The Byzantine-styled structure was envisioned by Calatrava in 2013 as a non-denominational spiritual center to replace the original St. Nicholas Greek Orthodox Church, located at 155 Cedar Street, which was destroyed on 9/11.
Many have walked by and wondered what purpose this vast, windowless skyscraper in the heart of Manhattan serves. 33 Thomas Street, also known as the "Long Lines Building" (LLB), is an impenetrable monolithic fortress amid canyons of glass and steel. Ostensibly an AT&T telecoms building, the New York Times have recently reported (based on investigative work by The Intercept) that this "blank face[d] monument to privacy" may in fact be a NSA (National Security Agency) listening post, hidden in plain sight.
LocationE 74th St, New York, NY 10021, United States of America
Design TeamAcne Studios (in-house)
Australian office Bates Smart has unveiled their design for the new Australian Embassy to the United States to be located in the diplomatic heart of Washington, D.C. Developed in partnership with local firm KCCT, the new building will provide the embassy with a contemporary workspace with views to the White House.
Never Built New York shows us the visionary architectural ideas of the city's greatest dreamers across two centuries of New York City history. Nearly 200 proposals spanning 200 years encompass bridges, skyscrapers, master plans, parks, transit schemes, amusements, airports, plans to fill in rivers and extend Manhattan, and much more.
One year after public outcry led the Frick Collection to abandon plans for a 6-story addition by Davis Brody Bond, the museum has announced its newest renovation plans: a major upgrade, enhancement and expansion of the institution’s facilities to be designed by Selldorf Architects.
The expansion plan will address the Collection’s needs to “accommodate the growth of its collections and programs, upgrade its conservation and research facilities, create new galleries, and—for the first time—allow for dedicated spaces and classrooms for the Frick’s educational programs,” while staying within the museum’s existing built footprint. Circulation throughout the Frick will also be redesigned to provide a more natural visitor flow through the building’s exhibition galleries, library and public spaces.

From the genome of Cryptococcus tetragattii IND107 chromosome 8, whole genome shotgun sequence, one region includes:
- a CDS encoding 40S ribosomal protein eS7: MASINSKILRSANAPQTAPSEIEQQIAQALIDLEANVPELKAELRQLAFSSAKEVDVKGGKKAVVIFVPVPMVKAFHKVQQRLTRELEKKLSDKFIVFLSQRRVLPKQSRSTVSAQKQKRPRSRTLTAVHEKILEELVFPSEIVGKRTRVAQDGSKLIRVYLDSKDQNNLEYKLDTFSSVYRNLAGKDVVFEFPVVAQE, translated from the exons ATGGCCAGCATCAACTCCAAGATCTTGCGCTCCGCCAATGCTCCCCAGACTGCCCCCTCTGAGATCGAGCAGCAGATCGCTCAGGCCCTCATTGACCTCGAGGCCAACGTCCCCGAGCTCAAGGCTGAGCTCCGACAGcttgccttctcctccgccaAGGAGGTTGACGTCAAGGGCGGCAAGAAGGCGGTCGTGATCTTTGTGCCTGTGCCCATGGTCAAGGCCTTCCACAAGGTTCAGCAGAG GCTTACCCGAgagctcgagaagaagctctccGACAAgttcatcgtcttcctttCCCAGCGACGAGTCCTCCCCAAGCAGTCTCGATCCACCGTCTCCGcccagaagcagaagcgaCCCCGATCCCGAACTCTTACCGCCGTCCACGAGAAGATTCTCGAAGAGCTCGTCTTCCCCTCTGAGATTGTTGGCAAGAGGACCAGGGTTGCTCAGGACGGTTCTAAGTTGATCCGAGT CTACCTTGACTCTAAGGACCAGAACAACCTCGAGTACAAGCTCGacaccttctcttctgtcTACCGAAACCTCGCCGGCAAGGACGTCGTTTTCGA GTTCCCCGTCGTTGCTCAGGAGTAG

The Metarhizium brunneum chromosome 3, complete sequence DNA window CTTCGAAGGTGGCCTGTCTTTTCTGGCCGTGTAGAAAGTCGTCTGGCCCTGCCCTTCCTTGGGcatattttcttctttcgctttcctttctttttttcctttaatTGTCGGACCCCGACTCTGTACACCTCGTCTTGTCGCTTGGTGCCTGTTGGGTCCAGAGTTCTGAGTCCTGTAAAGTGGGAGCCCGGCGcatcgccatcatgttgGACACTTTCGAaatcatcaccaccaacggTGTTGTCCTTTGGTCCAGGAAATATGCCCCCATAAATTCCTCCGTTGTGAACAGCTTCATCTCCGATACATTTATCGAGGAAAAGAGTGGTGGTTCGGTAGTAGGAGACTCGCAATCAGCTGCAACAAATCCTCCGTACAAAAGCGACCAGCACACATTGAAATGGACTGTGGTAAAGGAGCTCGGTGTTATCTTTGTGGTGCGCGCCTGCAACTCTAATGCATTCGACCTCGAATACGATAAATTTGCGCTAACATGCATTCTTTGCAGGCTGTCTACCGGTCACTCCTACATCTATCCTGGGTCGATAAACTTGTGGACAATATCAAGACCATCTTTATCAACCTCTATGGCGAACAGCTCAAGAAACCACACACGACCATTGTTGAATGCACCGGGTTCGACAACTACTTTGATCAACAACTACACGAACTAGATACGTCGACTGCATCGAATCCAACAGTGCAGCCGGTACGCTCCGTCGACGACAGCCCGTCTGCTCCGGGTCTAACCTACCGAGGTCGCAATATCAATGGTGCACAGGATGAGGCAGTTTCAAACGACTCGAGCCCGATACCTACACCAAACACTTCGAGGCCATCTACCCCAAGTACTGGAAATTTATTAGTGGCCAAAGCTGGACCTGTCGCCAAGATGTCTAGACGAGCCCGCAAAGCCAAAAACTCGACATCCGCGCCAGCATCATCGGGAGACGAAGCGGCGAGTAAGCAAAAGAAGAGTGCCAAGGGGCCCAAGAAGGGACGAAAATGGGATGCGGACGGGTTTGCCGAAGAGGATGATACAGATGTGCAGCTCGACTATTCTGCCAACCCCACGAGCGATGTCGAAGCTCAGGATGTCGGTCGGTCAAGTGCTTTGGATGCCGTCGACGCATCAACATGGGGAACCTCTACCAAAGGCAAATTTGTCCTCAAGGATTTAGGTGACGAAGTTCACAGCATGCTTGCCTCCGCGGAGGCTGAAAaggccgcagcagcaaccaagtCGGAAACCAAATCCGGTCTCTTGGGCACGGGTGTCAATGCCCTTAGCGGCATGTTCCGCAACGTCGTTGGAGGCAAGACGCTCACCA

California is suffering through its 5th year of severe water shortage. Aquifers and rivers continue to dry out as the water provided by melting snowpacks is reduced, and even the heavy rain brought by El Niño this year could not relieve the drought. Authorities are wary of the long-term consequences for California and neighboring areas of the Colorado River, and Santa Monica is now seeing a growing number of initiatives to control the use of potable water and find sustainable solutions.
Most recently, a competition asked architects, artists and scientists to conceive sustainable infrastructure projects to improve Santa Monica’s water supply. Bart//Bratke and studioDE developed a raft structure named “Foram” that illustrates the future of floating platforms in sustainable development.
With its iconic copper-clad tower looming over Wilshire Boulevard, the Bullock’s Wilshire has been a celebrated element of the Los Angeles cityscape since its opening in 1929. Known for its lavish Art Deco aesthetic, the department store made its mark as a prime shopping destination in a city filled with celebrities. But the Bullock’s Wilshire was more than a glamorous retail space; with a design centered around the automobile, it was to set a new standard for how businesses adapted to a rapidly changing urban environment.
For European architects eager to expand their knowledge of contemporary architecture, SCI-Arc, the Southern California Institute of Architecture, has just announced the launch of a full tuition scholarship specifically for citizens of the European Union to study at the SCI-Arc campus in Los Angeles, California.
As part of ArchDaily's coverage of the 2016 Venice Biennale, we are presenting a series of articles written by the curators of the exhibitions and installations on show.
The Architectural Imagination presents twelve new speculative architecture projects designed for specific sites in Detroit but with far-reaching applications for cities around the world.
As the home of the automobile industry, the free-span concrete factory, Motown, and techno, Detroit was once a center of American imagination, not only for the products it made but also for its modern architecture and modern lifestyle, which captivated audiences worldwide.
Today, like many post-industrial cities, it is coping with the effects of a declining population and an urban landscape pockmarked with blight. Nonetheless, having emerged from bankruptcy, there is new excitement in Detroit to imagine the city's possible futures, both in the downtown core and in its many neighborhoods.